Gatineau presents the results of the “Understanding Old Aylmer” initiative
On November 17 at the Ernest-Lattion Community Centre, Gatineau presented the results of the Understanding Old Aylmer participatory urban planning initiative to residents. The initiative is part of Gatineau’s Programme Particulier d’Urbanisme (PPU). The PPU is an urban planning tool that the municipality uses when planning development in the target area. It is a component of Gatineau’s Urban Plan.
The presentation consisted of a summary of the participatory territorial analysis which was based on a series of public consultations that took place in the summer. The previous consultations for the initiative included an exploratory walk of Old Aylmer, a roundtable discussion, and an online public discussion.
The territorial analysis combined the information from the public consultation events to create a document that aims to provide an accurate and up-to-date profile of the sector by those who use and live in it. The analysis included conclusions made by the urban planners, the citizens and the PPU advisory committee that is composed of various organizations in Aylmer such as APICA, residents' associations, local councillors, and the heritage association, among others.
The area analyzed extended East to West from Centre Aquatique Paul-Pelletier to Parc des Cèdres and north to south from Brook Street to Lucerne Boulevard.
The summary analysis covered Old Aylmer’s urban form, which detailed the historical evolution of the sector, the building and cultural heritage, footprint and building template, and the evolutions of urban development. The second section focused on the environment which included tree coverage, hydrography, riparian and natural areas, and temperature and heat islands. The third section highlighted transportation and mobility, which analyzed collective, individual, active, and pedestrian transportation. Finally, the last section focused on urban functions, including land use and regulation, commercial businesses, community and cultural activities, equipment, infrastructures, and services.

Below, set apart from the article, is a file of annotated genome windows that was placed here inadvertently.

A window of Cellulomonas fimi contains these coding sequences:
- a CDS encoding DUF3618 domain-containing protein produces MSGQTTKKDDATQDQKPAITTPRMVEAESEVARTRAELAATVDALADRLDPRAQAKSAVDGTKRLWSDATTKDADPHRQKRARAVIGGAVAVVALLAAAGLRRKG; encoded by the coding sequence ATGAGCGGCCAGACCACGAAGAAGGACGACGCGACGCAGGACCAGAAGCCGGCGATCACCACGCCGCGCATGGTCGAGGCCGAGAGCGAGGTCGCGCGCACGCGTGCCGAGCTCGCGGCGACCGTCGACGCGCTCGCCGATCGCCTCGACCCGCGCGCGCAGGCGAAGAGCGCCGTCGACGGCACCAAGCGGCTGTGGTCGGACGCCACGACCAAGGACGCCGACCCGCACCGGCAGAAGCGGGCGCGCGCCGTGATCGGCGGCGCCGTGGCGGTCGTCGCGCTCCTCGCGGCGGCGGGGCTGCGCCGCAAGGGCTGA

After the presentation, participants could make comments or ask questions. Every participant that voiced questions, concerns or comments included that they felt the analysis provided a great representation of the sector. However, there remained concerns from multiple participants that, despite the effort to create the PPU, these urban planning suggestions are not regulations and could be disregarded in the future.
It was also noted by participants that have attended multiple public consultations that developers were not present or active in the process. The concern remains that if a developer proposed a project and wants exceptions to the suggestions outlined in the PPU that the municipal council will disregard the document.
Steven Boivin, Aylmer Councillor responded, “This is a topic that we have discussed from the beginning. I am 100% on the same page with these concerns. The PPU is a tool and guide to urban planning in the Aylmer sector and not regulations that must be followed. We may be able to have discussions about how the PPU can inform regulation changes in the future but that is not this current project. However, it is a great tool for when I am fighting for Aylmer on the Council and can refer to the document if it is not respected.”
The next step for the PPU is developing the plan based on the analysis conducted, which will be presented to the municipal council for adoption in Spring 2023.